Mullet..? Cor, blast me - you can't catch them. This has come close to being the soundbite of the last few weeks for me, having decided to test out this old Norfolk adage. And they were right.
That's why I've been so quiet - I've been trying hard to catch one of these things.
It all started when I looked off this bridge somewhere I'd never, ever think was worth fishing, and I saw a swirl. A gull dived and the surface erupted with fish bow-waving off in all directions.
What on earth are they, I wondered. I took a walk up the bank and found a chap sitting in the rye grass watching the water through binoculars. When I asked if he was bird or fish watching, he said: "A bit of both."
The water heaved as a shoal of mullet chased and swirled on the top. I've never seen anything like this, I told the man with the binos. "Me neither," he said.
He beat me to the spot the next day. We fished but there was no sign of anything. Mullet can be a bit hit and miss like this, apparently - as in they come and go, there one tide, gone the next.
I went back a few days later, having by now read up and tied up some spinners with a fluo trailer to bait up with worm, hit the place as the tide turned at the start of the flood and the mullet were back.
I crept alongside a shoal that must have been 40 or 50-strong, fins and black backs breaking the surface as they nosed along kicking up puffs of silt.
Three or four casts and they were gone - 20 yards down the bank. I squelched down through the mud and lobbed the lure well past a group of fish I saw on the top. Three or four of them followed it in to my feet and turned tail in a muddy swirl.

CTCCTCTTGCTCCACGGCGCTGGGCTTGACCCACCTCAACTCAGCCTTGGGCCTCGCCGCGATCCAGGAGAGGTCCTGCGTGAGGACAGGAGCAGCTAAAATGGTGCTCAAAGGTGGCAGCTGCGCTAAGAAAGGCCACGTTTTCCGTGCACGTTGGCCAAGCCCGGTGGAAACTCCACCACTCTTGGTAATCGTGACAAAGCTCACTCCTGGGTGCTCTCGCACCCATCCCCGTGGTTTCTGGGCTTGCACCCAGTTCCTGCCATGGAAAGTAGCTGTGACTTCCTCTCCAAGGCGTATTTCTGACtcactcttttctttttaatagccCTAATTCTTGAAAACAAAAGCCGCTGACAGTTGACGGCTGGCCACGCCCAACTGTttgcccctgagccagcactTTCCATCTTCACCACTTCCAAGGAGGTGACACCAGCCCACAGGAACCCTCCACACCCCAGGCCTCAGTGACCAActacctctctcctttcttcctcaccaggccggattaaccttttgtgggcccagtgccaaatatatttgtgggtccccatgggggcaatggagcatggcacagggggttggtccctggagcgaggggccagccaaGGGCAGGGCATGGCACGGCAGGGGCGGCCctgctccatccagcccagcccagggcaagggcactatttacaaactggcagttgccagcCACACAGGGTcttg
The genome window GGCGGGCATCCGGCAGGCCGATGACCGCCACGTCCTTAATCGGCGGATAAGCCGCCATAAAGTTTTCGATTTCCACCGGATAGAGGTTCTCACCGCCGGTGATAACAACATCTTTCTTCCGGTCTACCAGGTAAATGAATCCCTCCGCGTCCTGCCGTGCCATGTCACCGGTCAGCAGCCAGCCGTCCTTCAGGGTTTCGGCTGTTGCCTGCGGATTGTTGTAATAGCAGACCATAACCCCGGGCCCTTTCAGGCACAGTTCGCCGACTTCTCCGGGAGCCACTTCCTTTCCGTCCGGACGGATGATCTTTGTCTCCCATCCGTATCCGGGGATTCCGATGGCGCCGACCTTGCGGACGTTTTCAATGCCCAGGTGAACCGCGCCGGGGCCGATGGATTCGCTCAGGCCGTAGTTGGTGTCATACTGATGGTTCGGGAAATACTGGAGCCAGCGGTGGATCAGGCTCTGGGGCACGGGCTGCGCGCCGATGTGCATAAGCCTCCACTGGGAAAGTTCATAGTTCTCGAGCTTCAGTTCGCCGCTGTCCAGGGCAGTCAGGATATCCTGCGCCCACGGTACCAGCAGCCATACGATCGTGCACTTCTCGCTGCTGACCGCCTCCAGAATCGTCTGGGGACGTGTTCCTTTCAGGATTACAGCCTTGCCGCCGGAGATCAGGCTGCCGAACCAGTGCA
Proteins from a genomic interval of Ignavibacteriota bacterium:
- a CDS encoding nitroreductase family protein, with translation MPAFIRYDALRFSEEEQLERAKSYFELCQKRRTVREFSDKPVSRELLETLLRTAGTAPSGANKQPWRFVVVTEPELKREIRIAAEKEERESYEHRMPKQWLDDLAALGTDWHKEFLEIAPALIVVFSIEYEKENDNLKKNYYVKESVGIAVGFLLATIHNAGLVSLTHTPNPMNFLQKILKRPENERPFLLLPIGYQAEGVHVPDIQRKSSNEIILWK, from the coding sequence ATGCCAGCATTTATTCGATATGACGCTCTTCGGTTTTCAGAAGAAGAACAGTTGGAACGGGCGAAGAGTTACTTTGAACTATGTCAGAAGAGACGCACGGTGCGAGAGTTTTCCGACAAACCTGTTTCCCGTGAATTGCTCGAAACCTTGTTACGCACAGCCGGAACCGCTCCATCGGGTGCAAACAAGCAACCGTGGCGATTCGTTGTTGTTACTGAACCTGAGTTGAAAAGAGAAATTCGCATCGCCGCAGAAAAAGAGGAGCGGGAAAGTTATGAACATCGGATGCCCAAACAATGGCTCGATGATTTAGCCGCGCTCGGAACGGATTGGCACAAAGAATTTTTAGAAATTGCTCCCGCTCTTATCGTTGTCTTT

Then a tractor towing a monstrous piece of farm machinery made the banks shake as it clanked and thumped its way over the bridge. I never saw another mullet that tide.
I read up and decided to try the mashed bread approach. Mullet apparently respond to this, although there are two kinds of mullet - thick and thin-lipped - whose habits vary.
You need to know what kind of mullet you're fishing for, apparently, to tailor your approach. Are they of the thick or thin-lipped kind..? Until you actually catch one, you can't be certain. And that's mullet fishing's Catch 22.
One or two of them swirled at the crusts which floated up from loosely-squeezed balls of bread. Sea gulls make floating crust a no-no. When the gulls started diving after the bread, the mullet melted away.
I must admit, I thought a few of these would be an easy steal. Location being 90pc when it comes to catching them, etc etc. I went back and tried tiny spinners rigged with Isome worms on light leaders to a Size Four trailer and you wouldn't have thought mullet had even been invented.
I've been totally side-tracked by these things I'm clearly in no danger whatsoever of catching. I've tried bubble floats and rag. I've tried spinning for them, jigging little grubs and tiny plugs.
You get the odd follow doing this, but they drift away without taking. Five minutes later, the surface erupts down the bank when a bird spooks them or they munch into something on the surface.
I've also had them grubbing about right under my feet and just watched them as they probe the mud.
As soon as you make a move, they shoot off.
The picture is a mullet (not sure which type, as in thin or thick-lipped..) I took in the Sea Life Sanctuary a few years back.
What a fascinating fish, although time's running out fast when it comes to chasing them. As I give up (for now...) to return to trying to catch more bass, I decide I'll chase the mullet next year.
Just imagine catching one of them, I said to someone yesterday. "Mullet? You won't ever catch one of them," they replied.